Thursday, August 20, 2015


An Isaac Bell Adventure
By JUSTIN SCOTT & Clive Cussler
Berkley Novel
402 pages

Okay, back-story first for those of you unfamiliar with the Isaac Bell series. He was created by popular new pulp writer Clive Cussler in the first book of the series, “The Chase,” with the assistance of novelist Justin Scott. Since that time, although his name always appears on the book’s covers, it is all too clear that these marvelous tales are penned solely by Mr. Scott. And, we might add, we’ve come to enjoy them just as much as Cussler’s own original Dirk Pitt books.

Isaac Bell is the leading investigator for the New York based Van Horn Detective Agency. The son of a wealthy Boston banker, Bell found the life of a banker much too dull and boring for his taste and discovering the excitement and adventure inherent in his chosen professional, quickly became one of the finest investigators at the Agency. In the previous books, all taking place in the early 1900s, Bell’s saga is set against the amazing birth of the industrial age in America. His cases have dealt with the burgeoning empires of transcontinental railroads and the pioneers of early aviation; whereas in this volume, Scott sends us backward in time to one of Bell’s first assignments.

As the book opens, he is disguised as a coal miner in rural West Virginia attempting to learn more concerning the make up of union organizers determined to gain higher wages and safer working conditions for their members. At the same time he begins to suspect that one of the richest Wall Street tycoons is behind a series of sabotage attacks on the mines that have left dozens injured or dead. Someone has hired a cunning agitator to create turmoil between the owners and the workers but to what end he cannot fathom.

As ever Scott’s historical setting is phenomenal and half the fun of reading these exploits. But with “The Striker” there comes a fresh twist in that this mysterious provocateur Bell is chasing is in many ways as skilled and trained as he is. Could it be possible that the man Bell is hunting is another detective? One trained by his own mentor?  And what is the role of the lovely Mary Higgins, the sister of one of the union organizers?  Combining both emotional investments with a mile-a-minute pacing, Scott once again delivers a breath-taking race through history at the same time making it come alive for today’s readers. It isn’t often that a thriller provides us with a genuine glimpse into tragedies and glories that made this country great.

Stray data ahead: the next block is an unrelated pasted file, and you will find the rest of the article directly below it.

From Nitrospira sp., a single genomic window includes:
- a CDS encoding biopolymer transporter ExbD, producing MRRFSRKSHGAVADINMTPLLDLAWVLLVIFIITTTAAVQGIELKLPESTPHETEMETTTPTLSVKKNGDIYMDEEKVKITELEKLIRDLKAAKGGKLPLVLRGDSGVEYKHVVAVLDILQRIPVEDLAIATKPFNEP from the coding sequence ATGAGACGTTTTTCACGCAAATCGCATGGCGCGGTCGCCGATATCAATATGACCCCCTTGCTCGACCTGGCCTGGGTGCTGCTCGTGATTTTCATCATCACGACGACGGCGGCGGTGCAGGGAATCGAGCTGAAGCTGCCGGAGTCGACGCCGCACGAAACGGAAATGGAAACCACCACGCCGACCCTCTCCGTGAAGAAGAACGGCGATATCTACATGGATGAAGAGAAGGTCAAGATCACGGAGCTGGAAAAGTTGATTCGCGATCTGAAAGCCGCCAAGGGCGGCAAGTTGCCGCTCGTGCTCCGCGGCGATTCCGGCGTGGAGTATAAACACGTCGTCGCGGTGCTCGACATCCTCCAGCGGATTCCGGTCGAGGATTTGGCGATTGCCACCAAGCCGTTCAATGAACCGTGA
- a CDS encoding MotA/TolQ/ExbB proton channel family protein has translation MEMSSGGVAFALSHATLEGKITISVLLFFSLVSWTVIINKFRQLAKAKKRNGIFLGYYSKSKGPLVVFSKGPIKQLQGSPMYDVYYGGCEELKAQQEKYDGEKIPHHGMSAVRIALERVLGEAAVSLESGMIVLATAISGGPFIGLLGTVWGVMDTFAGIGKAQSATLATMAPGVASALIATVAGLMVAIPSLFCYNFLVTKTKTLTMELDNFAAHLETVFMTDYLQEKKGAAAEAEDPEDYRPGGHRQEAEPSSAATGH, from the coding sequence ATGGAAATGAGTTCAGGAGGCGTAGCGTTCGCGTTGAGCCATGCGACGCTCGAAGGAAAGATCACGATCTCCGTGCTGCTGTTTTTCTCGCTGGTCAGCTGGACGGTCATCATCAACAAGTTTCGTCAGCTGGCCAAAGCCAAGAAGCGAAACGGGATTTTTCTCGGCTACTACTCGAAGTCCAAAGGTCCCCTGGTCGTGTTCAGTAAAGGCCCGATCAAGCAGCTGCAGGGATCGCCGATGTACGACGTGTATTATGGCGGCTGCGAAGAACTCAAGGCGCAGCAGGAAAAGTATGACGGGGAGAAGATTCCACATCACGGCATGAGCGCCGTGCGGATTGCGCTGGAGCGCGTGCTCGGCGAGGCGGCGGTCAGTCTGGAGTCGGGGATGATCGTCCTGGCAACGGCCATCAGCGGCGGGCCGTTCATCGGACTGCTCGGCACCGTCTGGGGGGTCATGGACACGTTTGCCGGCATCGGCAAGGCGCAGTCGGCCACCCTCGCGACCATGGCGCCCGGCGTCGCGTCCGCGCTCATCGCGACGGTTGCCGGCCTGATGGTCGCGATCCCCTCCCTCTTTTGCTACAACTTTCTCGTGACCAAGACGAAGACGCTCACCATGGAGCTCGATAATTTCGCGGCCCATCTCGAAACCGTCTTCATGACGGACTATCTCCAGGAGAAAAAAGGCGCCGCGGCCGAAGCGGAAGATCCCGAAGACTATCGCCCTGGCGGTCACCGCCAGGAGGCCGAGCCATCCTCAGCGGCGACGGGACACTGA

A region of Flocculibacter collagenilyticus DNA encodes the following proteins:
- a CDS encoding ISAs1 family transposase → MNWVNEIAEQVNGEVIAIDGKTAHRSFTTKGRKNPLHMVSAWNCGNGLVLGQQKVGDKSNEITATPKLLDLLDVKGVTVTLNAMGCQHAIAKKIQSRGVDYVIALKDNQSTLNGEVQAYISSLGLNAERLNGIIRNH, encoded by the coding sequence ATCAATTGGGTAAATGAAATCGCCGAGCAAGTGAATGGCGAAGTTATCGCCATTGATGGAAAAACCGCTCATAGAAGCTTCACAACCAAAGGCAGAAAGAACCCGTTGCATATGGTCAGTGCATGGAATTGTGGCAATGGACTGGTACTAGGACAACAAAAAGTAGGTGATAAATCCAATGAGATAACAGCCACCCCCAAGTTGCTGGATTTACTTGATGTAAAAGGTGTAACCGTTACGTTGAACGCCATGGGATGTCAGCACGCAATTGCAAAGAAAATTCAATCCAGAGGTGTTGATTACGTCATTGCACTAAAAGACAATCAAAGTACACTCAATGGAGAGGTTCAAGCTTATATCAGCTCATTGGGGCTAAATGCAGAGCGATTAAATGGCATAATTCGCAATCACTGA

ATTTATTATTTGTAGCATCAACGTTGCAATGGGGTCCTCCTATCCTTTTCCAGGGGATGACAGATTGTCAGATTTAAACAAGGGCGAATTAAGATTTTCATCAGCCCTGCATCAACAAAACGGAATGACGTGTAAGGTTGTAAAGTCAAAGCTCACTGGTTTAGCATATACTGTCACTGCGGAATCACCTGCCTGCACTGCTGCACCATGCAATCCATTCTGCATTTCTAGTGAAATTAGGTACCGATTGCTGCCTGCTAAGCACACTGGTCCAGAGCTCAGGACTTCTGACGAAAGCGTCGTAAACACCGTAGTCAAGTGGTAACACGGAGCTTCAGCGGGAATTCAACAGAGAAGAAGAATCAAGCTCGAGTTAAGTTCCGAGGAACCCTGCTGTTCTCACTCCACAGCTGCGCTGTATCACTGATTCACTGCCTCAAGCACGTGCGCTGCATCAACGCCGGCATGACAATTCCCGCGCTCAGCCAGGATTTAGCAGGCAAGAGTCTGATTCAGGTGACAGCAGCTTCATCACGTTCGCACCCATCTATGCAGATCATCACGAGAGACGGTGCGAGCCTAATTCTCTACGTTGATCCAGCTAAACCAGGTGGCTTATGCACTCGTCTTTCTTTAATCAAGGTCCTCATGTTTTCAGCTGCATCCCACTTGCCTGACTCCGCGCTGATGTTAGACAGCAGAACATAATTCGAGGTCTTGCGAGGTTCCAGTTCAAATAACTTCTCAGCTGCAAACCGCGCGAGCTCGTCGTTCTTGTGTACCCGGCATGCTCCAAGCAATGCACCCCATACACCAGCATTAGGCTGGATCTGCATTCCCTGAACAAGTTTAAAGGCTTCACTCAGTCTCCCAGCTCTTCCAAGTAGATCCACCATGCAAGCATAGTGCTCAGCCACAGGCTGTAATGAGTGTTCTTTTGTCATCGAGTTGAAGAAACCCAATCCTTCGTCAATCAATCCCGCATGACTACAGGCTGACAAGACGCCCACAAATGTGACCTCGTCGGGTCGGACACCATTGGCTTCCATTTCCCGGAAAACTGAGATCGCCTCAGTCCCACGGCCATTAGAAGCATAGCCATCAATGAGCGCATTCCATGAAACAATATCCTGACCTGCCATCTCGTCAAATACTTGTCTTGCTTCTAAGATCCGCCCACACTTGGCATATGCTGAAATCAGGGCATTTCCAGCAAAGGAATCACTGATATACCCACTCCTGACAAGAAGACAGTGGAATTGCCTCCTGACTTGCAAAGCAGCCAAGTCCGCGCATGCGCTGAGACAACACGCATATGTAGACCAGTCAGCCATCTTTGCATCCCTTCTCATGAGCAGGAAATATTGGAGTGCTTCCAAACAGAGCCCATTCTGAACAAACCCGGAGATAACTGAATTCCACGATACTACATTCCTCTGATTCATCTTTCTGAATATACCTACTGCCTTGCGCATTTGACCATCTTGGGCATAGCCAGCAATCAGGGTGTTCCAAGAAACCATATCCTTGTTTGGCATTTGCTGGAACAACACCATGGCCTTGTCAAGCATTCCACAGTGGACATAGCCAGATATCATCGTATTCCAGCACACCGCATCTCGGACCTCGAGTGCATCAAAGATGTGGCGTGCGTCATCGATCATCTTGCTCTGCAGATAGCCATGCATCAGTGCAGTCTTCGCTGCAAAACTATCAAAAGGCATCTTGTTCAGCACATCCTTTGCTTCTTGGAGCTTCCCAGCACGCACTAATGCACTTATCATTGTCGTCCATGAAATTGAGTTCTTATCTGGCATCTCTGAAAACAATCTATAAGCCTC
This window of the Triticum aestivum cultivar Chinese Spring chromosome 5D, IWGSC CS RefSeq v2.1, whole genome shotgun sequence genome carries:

“The Striker” is another great addition to the Isaac Bell series and we’re already anxious for the next one.  Major thumbs up here, loyal readers.

Thursday, August 06, 2015


Stories by Walter Kaylin
Edited by Robert Deis & Wyatt Doyle
New Texture
283 pages

A little while ago this reviewer had the joy of discovering the fiction world of Men’s Adventure Magazines that proliferated the newsstands of the 50s, 60s and 70s via a wonderful anthology titled, “Weasels Ripped My Flesh.” Amongst the great and wacky stories in that were a few by a writer named Walter Kaylin who the editors claimed was one of the most prolific writers for those magazines.

“He-Men, Bag Men & Nymphos,” is an entire collection of Kaylin’s amazing work with fifteen stories featured within its pages. They represent the entire spectrum of this he-man brand of pulp fiction; from modern day gangsters, to south sea island sirens to western outlaws and surfing assassins. This book has it all making us marvel at the boundless imagination that produced these outlandish tales. There are even a few factual articles mixed amongst them. Of these, the most gripping is Kaylin’s account of the U.S.S Indianapolis and its fate when sunk in the last days of World War II. It is a harrowing tale comprised from documented naval records and survivors’ testimonies.